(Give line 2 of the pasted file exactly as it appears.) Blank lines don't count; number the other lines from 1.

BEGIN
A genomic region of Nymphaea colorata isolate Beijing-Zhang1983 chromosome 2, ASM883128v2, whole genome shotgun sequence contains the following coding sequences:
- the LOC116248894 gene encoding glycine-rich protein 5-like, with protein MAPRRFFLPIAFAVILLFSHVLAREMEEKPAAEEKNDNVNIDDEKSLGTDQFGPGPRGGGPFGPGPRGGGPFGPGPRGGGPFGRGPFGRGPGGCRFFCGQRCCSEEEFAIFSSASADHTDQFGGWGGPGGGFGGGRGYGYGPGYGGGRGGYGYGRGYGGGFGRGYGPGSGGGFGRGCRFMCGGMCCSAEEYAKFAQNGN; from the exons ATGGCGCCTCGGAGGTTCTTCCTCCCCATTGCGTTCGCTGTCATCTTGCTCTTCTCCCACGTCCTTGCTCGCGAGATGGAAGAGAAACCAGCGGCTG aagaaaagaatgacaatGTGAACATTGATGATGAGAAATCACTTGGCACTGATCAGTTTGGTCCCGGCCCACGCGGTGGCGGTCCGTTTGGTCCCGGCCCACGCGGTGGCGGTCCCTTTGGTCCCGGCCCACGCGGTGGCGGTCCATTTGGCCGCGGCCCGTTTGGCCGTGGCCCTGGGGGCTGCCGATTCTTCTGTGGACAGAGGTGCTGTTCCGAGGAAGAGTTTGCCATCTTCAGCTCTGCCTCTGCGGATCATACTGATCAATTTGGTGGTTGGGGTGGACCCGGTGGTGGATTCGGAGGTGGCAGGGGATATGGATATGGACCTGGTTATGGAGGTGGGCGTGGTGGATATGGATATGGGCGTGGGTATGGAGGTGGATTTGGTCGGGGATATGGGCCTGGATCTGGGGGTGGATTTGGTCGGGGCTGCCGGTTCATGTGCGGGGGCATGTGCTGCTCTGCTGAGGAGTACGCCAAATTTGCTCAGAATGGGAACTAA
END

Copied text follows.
- the LOC116248894 gene encoding glycine-rich protein 5-like, with protein MAPRRFFLPIAFAVILLFSHVLAREMEEKPAAEEKNDNVNIDDEKSLGTDQFGPGPRGGGPFGPGPRGGGPFGPGPRGGGPFGRGPFGRGPGGCRFFCGQRCCSEEEFAIFSSASADHTDQFGGWGGPGGGFGGGRGYGYGPGYGGGRGGYGYGRGYGGGFGRGYGPGSGGGFGRGCRFMCGGMCCSAEEYAKFAQNGN; from the exons ATGGCGCCTCGGAGGTTCTTCCTCCCCATTGCGTTCGCTGTCATCTTGCTCTTCTCCCACGTCCTTGCTCGCGAGATGGAAGAGAAACCAGCGGCTG aagaaaagaatgacaatGTGAACATTGATGATGAGAAATCACTTGGCACTGATCAGTTTGGTCCCGGCCCACGCGGTGGCGGTCCGTTTGGTCCCGGCCCACGCGGTGGCGGTCCCTTTGGTCCCGGCCCACGCGGTGGCGGTCCATTTGGCCGCGGCCCGTTTGGCCGTGGCCCTGGGGGCTGCCGATTCTTCTGTGGACAGAGGTGCTGTTCCGAGGAAGAGTTTGCCATCTTCAGCTCTGCCTCTGCGGATCATACTGATCAATTTGGTGGTTGGGGTGGACCCGGTGGTGGATTCGGAGGTGGCAGGGGATATGGATATGGACCTGGTTATGGAGGTGGGCGTGGTGGATATGGATATGGGCGTGGGTATGGAGGTGGATTTGGTCGGGGATATGGGCCTGGATCTGGGGGTGGATTTGGTCGGGGCTGCCGGTTCATGTGCGGGGGCATGTGCTGCTCTGCTGAGGAGTACGCCAAATTTGCTCAGAATGGGAACTAA